Blue is the colour of distance. Blue is the colour that dissolves into the molecules of the atmosphere at the reaches of horizon. If I close my eyes and imagine blue, I am transported to a state in which I drift, at peace, through endlessness. 

Writer, traveller, luminary, Rebecca Solnit has written a meditation on the art of getting lost. A Field guide to Getting Lost is part memoir, part scientific discussion, part poetic flowering. It is an essential companion for an intrepid traveller, or day-dreamer, or misfit. For Solnit, blue is the colour of longing and desire. Blue is the colour of travel and undiscovered lands. The cover of this slim and unforgettable volume is, of course, awash with shades of blue. The pace of her writings conjures afternoons drifting on a blue boat over an endless lake, under an enormous sky, with an Alpine range in the distance, marking the blue horizon with a patchwork of purply blues.

I’ve been revisiting Solnit’s thoughts on desire and the colour and moods of blue. This is not an obvious match. Desire is something that we are most often uncomfortable with. Desire is something we reject and try to eradicate, either by neglecting or overpowering it, or by succumbing to it and satisfying it. We repress and feel shame over our desires. Or we destroy and create in order to realise them. This concept of desire can evoke images of passion and creativity in shades of red. If one looks at the map of energies - bodily, mental, spiritual and emotional - as expressed through a system of ‘chakras’ that correlate to our endocrine system in Hindu philosophy, the colour of desire, creation and destruction is orange. Blue is matched with artistic expression, with cognition and clarity of vision, with intuition.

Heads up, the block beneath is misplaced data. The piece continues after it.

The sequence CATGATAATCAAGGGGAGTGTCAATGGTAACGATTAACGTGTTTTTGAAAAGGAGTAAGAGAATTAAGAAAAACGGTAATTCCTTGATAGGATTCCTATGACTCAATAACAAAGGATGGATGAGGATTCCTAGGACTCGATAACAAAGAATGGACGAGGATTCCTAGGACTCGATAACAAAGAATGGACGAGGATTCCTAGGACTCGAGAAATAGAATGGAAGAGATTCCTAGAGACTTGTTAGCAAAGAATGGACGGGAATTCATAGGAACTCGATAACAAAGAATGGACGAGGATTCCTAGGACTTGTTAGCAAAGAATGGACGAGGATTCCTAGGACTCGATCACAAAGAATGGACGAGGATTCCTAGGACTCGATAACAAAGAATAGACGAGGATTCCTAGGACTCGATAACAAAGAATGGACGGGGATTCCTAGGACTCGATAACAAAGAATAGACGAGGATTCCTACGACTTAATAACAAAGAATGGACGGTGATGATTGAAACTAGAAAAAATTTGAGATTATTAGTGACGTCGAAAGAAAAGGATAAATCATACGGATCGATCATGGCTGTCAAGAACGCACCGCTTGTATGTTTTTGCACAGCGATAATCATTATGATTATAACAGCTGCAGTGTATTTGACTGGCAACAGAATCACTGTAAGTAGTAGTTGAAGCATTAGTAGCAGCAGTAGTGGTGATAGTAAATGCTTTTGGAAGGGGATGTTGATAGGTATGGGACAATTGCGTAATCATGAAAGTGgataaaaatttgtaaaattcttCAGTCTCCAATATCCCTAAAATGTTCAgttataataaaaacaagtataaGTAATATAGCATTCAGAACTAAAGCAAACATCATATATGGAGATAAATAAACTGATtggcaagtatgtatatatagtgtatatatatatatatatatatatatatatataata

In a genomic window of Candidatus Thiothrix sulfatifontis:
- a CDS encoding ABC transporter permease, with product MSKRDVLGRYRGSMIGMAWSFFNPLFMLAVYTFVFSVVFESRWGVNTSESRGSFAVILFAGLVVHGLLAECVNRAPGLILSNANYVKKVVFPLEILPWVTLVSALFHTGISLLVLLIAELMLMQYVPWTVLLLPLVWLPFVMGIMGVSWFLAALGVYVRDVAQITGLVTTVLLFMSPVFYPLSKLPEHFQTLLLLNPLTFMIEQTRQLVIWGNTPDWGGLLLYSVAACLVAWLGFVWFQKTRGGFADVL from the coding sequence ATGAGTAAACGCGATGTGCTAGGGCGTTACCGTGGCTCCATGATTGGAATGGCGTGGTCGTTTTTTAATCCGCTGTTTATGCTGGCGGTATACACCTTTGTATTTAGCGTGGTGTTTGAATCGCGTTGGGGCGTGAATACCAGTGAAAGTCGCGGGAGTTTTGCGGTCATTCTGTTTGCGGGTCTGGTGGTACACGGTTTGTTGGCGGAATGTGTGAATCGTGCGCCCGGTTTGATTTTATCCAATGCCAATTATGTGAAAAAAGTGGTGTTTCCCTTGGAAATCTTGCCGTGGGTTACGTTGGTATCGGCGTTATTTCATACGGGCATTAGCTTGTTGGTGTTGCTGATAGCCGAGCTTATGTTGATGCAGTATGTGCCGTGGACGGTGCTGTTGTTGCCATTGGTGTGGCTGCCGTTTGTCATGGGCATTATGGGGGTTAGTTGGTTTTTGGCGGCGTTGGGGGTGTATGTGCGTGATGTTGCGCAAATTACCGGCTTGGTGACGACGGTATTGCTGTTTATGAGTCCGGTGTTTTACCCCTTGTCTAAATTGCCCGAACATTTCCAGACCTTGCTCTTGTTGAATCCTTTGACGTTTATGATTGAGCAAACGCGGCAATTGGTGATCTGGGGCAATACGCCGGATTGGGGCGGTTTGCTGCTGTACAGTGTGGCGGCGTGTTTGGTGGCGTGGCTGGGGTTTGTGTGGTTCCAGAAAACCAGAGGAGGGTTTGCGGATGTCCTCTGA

Solnit asks the reader, however, to look at desire differently. What would it mean to sit with desire, to accept it as an end itself and not demand action or resolution, but merely acknowledgement? For Solnit, desire is something to inhabit as a perpetual state of longing, of movement and openness to change. 

From this perspective, desire is blue. In the way an artist might use blue to create a sense of distance in a painting (Leonardo da Vinci is said to have been one of the first artists known to experiment with blue pigment in this way), Solnit uses blue in her writings to craft a feeling of perpetual movement and a disposition to distance. Solnit finds the beauty in what is far away, within ourselves and without: ‘Somewhere in this is the mystery of why tragedies are more beautiful than comedies and why we take a huge pleasure in the sadness of certain songs and stories. Something is always far away.’